Server Fault is a question and answer site for system and network administrators. Join them; it only takes a minute:

Sign up
Here's how it works:
  1. Anybody can ask a question
  2. Anybody can answer
  3. The best answers are voted up and rise to the top

Snow Leopard calls it httpd and Ubuntu apache2. Are there any differences? One difference is apache2ctl on Ubuntu and apachectl on Snow Leopard.


share|improve this question
up vote 4 down vote accepted

Well, httpd is basically just the same as apache2 in most modern operating systems. Of course, you should check an actual version of Apache in your system because minor version numbers can (and will) differ.

share|improve this answer
It's not so much about "modern" vs. "non-modern", but rather just historical naming conventions. RHEL6, for instance, still calls apache "httpd". – EEAA Sep 2 '11 at 12:49
@ErikA I meant there still could be Apache 1.X somewhere also referred as httpd. But in all recent OSes httpd is Apache 2.X not Apache 1.X. – Alex Sep 2 '11 at 13:08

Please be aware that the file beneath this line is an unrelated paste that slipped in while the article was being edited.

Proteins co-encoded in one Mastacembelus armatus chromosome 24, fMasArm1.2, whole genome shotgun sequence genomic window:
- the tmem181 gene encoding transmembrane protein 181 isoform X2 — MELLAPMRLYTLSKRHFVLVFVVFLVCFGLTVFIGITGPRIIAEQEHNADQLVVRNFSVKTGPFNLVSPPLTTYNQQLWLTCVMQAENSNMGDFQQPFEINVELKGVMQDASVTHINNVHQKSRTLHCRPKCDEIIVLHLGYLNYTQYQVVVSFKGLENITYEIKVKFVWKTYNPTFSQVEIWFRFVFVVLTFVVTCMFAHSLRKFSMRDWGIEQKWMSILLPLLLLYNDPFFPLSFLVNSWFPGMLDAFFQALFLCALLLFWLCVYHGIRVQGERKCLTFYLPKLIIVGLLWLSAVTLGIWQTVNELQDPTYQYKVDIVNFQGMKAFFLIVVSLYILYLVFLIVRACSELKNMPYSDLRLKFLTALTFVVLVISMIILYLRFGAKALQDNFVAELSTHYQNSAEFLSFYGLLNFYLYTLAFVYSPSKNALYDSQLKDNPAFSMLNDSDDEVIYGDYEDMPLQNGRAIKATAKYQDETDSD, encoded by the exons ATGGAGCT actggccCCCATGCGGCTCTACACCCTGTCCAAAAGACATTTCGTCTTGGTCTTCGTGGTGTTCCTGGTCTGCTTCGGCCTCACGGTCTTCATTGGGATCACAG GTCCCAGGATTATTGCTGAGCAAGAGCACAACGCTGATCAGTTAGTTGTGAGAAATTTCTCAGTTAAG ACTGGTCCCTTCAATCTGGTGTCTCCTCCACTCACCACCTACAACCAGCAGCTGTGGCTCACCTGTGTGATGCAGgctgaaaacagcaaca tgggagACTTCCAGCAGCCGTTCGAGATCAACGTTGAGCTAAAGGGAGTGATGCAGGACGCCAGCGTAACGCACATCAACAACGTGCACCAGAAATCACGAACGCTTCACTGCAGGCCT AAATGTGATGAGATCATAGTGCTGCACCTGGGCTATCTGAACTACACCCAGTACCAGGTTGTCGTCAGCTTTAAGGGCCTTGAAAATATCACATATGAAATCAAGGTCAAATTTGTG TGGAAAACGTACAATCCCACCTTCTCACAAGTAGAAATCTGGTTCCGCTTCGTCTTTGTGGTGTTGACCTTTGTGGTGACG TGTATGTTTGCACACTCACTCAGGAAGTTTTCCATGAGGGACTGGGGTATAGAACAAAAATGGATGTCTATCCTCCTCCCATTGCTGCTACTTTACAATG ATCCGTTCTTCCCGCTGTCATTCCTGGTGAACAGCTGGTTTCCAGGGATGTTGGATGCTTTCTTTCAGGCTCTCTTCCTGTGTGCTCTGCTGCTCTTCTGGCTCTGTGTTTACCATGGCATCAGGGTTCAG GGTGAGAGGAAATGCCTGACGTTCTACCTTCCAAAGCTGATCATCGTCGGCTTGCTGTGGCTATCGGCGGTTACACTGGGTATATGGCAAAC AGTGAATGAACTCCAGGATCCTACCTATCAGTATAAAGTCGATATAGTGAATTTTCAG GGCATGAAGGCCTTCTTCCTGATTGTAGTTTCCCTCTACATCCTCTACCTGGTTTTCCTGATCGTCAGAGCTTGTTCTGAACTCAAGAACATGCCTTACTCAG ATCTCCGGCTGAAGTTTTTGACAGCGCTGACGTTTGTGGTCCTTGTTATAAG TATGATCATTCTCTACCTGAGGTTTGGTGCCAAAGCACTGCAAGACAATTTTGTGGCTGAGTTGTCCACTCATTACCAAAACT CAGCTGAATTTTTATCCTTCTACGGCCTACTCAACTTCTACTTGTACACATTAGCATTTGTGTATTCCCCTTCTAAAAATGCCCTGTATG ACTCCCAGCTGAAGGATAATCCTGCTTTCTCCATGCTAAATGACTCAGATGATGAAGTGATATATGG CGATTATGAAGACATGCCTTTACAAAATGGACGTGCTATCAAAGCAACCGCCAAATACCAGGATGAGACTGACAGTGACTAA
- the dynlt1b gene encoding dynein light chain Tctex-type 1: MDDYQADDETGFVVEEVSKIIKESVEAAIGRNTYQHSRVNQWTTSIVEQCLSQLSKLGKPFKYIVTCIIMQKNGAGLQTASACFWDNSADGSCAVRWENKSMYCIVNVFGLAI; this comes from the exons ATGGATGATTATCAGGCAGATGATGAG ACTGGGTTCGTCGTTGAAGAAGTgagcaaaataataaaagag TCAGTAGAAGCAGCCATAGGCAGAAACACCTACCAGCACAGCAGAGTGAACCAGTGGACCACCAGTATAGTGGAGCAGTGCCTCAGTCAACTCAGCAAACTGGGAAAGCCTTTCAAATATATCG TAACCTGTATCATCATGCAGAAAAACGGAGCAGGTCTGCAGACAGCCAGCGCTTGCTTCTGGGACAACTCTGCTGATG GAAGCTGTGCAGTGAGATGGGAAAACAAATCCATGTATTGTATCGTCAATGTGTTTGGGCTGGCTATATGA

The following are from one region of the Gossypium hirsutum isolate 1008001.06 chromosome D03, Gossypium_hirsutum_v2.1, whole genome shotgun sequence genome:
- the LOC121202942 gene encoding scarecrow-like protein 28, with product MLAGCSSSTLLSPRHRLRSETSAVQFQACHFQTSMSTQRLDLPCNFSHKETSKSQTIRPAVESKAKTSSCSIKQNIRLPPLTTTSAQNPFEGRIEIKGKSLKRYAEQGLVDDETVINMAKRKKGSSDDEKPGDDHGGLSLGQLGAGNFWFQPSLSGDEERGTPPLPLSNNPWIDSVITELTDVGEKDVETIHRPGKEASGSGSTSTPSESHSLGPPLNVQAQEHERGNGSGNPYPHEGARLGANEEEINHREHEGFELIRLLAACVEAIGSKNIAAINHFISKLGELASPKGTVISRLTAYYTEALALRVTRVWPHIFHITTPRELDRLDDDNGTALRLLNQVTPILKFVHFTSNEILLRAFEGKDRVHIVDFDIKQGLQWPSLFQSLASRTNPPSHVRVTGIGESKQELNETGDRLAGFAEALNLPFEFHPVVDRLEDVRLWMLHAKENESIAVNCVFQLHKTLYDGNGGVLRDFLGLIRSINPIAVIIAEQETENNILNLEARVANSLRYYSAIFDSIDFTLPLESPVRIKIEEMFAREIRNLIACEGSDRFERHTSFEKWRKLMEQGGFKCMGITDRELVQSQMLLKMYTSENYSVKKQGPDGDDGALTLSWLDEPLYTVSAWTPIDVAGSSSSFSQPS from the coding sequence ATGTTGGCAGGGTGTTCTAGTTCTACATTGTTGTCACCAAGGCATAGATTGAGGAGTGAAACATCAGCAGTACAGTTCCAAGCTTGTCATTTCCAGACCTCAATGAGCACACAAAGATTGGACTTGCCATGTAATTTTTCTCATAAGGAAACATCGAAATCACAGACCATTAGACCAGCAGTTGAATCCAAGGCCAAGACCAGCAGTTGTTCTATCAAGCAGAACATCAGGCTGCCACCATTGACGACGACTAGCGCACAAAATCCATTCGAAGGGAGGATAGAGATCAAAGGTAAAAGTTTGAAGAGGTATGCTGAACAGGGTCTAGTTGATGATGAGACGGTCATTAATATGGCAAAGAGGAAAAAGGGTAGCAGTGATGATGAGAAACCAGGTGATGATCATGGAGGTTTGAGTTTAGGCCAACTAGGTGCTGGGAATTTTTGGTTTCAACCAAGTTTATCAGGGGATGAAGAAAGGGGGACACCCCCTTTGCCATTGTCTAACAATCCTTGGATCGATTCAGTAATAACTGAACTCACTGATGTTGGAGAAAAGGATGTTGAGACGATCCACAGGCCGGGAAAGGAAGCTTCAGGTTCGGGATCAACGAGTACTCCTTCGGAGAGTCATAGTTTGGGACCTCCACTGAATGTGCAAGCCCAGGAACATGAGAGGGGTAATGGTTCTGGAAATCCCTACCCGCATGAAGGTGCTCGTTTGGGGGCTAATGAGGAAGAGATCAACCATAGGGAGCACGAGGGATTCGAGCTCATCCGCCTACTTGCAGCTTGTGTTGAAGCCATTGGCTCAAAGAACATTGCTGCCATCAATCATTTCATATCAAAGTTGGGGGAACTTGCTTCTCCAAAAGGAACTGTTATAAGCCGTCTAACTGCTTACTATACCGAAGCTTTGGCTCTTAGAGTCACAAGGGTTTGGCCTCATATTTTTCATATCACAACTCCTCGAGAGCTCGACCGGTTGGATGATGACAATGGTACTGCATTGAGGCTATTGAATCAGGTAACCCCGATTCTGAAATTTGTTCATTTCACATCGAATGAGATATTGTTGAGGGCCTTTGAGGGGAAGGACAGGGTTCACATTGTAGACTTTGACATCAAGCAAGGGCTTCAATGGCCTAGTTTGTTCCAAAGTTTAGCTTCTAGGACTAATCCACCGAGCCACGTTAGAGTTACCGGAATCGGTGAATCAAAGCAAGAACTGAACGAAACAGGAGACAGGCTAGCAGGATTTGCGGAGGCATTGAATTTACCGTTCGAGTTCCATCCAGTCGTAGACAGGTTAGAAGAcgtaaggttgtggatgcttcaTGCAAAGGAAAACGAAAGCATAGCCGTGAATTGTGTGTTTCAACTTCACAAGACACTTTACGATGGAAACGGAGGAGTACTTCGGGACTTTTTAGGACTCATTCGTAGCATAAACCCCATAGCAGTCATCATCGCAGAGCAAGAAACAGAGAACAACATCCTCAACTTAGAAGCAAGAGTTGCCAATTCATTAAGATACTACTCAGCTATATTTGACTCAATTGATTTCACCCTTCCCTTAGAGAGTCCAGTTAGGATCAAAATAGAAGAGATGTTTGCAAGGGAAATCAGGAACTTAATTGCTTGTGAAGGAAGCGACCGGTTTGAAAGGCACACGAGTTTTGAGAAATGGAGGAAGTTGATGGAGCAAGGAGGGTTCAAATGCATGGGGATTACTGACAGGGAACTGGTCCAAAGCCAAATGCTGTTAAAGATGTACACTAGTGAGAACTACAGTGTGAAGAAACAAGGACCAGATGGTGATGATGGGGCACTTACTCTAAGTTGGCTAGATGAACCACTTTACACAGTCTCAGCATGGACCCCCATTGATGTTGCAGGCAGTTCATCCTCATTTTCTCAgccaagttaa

Ahh, sure. Understood now. – EEAA Sep 2 '11 at 14:03

On Snow Leopard, I see this:

$ apachectl -v
Server version: Apache/2.2.17 (Unix)
Server built:   Dec  1 2010 09:58:15

On Lucid, I see this:

$ apache2ctl -v
Server version: Apache/2.2.14 (Ubuntu)
Server built:   Sep  1 2011 09:47:45

So, yes, essentially the same. The difference in naming probably has to do with historic packaging conventions at Ubuntu and Apple. RHEL, for what it's worth, also calls its Apache2 package "httpd".

share|improve this answer
The best solution, given that we don't know your patchlevel or versions you're comparing, is just what @cjc did. Check the versions. And you might want to see if you can find the compiled options as well. Otherwise, we'd have to know what in particular you're trying to do to see what difference you're worried about between them. – Bart Silverstrim Sep 2 '11 at 12:21
thx - I'm trying to keep local dev and prod in sync as much as possible as our SA has bailed out. Ideally, I'd like to know if I could just create a symlink and have a common set of scripts to check for. – timpone Sep 2 '11 at 12:43

Your Answer


By posting your answer, you agree to the privacy policy and terms of service.

Not the answer you're looking for? Browse other questions tagged or ask your own question.